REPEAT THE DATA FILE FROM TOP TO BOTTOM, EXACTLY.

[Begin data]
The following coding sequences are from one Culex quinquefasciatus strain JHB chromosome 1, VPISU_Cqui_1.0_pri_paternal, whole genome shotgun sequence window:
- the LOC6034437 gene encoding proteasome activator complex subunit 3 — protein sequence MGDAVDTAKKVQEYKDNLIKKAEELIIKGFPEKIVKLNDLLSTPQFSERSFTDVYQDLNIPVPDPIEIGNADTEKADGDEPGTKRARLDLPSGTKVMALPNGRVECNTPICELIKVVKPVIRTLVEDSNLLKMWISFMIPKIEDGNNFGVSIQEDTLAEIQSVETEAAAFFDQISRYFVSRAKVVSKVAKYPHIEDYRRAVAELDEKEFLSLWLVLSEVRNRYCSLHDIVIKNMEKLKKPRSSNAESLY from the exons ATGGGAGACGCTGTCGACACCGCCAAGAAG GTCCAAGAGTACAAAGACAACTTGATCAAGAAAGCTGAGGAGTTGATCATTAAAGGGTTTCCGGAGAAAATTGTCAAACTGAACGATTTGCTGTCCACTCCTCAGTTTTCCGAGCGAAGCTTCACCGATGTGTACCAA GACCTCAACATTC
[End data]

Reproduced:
The following coding sequences are from one Culex quinquefasciatus strain JHB chromosome 1, VPISU_Cqui_1.0_pri_paternal, whole genome shotgun sequence window:
- the LOC6034437 gene encoding proteasome activator complex subunit 3 — protein sequence MGDAVDTAKKVQEYKDNLIKKAEELIIKGFPEKIVKLNDLLSTPQFSERSFTDVYQDLNIPVPDPIEIGNADTEKADGDEPGTKRARLDLPSGTKVMALPNGRVECNTPICELIKVVKPVIRTLVEDSNLLKMWISFMIPKIEDGNNFGVSIQEDTLAEIQSVETEAAAFFDQISRYFVSRAKVVSKVAKYPHIEDYRRAVAELDEKEFLSLWLVLSEVRNRYCSLHDIVIKNMEKLKKPRSSNAESLY from the exons ATGGGAGACGCTGTCGACACCGCCAAGAAG GTCCAAGAGTACAAAGACAACTTGATCAAGAAAGCTGAGGAGTTGATCATTAAAGGGTTTCCGGAGAAAATTGTCAAACTGAACGATTTGCTGTCCACTCCTCAGTTTTCCGAGCGAAGCTTCACCGATGTGTACCAA GACCTCAACATTC